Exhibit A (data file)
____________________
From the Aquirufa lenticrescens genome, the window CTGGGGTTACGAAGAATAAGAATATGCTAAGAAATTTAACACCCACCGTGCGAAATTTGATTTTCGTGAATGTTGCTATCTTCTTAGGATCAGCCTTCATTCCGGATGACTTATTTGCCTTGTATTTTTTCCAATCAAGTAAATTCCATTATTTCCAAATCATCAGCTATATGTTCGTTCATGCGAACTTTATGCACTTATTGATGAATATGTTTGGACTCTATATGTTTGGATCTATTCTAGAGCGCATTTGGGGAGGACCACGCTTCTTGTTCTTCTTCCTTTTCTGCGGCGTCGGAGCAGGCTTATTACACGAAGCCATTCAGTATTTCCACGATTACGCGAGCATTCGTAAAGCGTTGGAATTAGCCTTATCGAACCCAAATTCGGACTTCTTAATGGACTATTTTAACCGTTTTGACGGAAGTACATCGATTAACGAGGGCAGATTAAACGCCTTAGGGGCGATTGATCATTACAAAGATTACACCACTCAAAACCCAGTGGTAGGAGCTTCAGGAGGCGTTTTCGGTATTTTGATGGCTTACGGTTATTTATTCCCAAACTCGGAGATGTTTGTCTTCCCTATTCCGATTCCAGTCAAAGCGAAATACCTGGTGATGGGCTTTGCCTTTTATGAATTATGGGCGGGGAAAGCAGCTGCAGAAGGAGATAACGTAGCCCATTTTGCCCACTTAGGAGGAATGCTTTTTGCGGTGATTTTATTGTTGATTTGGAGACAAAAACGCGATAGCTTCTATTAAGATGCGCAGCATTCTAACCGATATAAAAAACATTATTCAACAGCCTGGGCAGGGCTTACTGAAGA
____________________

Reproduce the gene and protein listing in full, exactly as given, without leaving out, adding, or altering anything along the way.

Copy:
From the Aquirufa lenticrescens genome, the window CTGGGGTTACGAAGAATAAGAATATGCTAAGAAATTTAACACCCACCGTGCGAAATTTGATTTTCGTGAATGTTGCTATCTTCTTAGGATCAGCCTTCATTCCGGATGACTTATTTGCCTTGTATTTTTTCCAATCAAGTAAATTCCATTATTTCCAAATCATCAGCTATATGTTCGTTCATGCGAACTTTATGCACTTATTGATGAATATGTTTGGACTCTATATGTTTGGATCTATTCTAGAGCGCATTTGGGGAGGACCACGCTTCTTGTTCTTCTTCCTTTTCTGCGGCGTCGGAGCAGGCTTATTACACGAAGCCATTCAGTATTTCCACGATTACGCGAGCATTCGTAAAGCGTTGGAATTAGCCTTATCGAACCCAAATTCGGACTTCTTAATGGACTATTTTAACCGTTTTGACGGAAGTACATCGATTAACGAGGGCAGATTAAACGCCTTAGGGGCGATTGATCATTACAAAGATTACACCACTCAAAACCCAGTGGTAGGAGCTTCAGGAGGCGTTTTCGGTATTTTGATGGCTTACGGTTATTTATTCCCAAACTCGGAGATGTTTGTCTTCCCTATTCCGATTCCAGTCAAAGCGAAATACCTGGTGATGGGCTTTGCCTTTTATGAATTATGGGCGGGGAAAGCAGCTGCAGAAGGAGATAACGTAGCCCATTTTGCCCACTTAGGAGGAATGCTTTTTGCGGTGATTTTATTGTTGATTTGGAGACAAAAACGCGATAGCTTCTATTAAGATGCGCAGCATTCTAACCGATATAAAAAACATTATTCAACAGCCTGGGCAGGGCTTACTGAAGA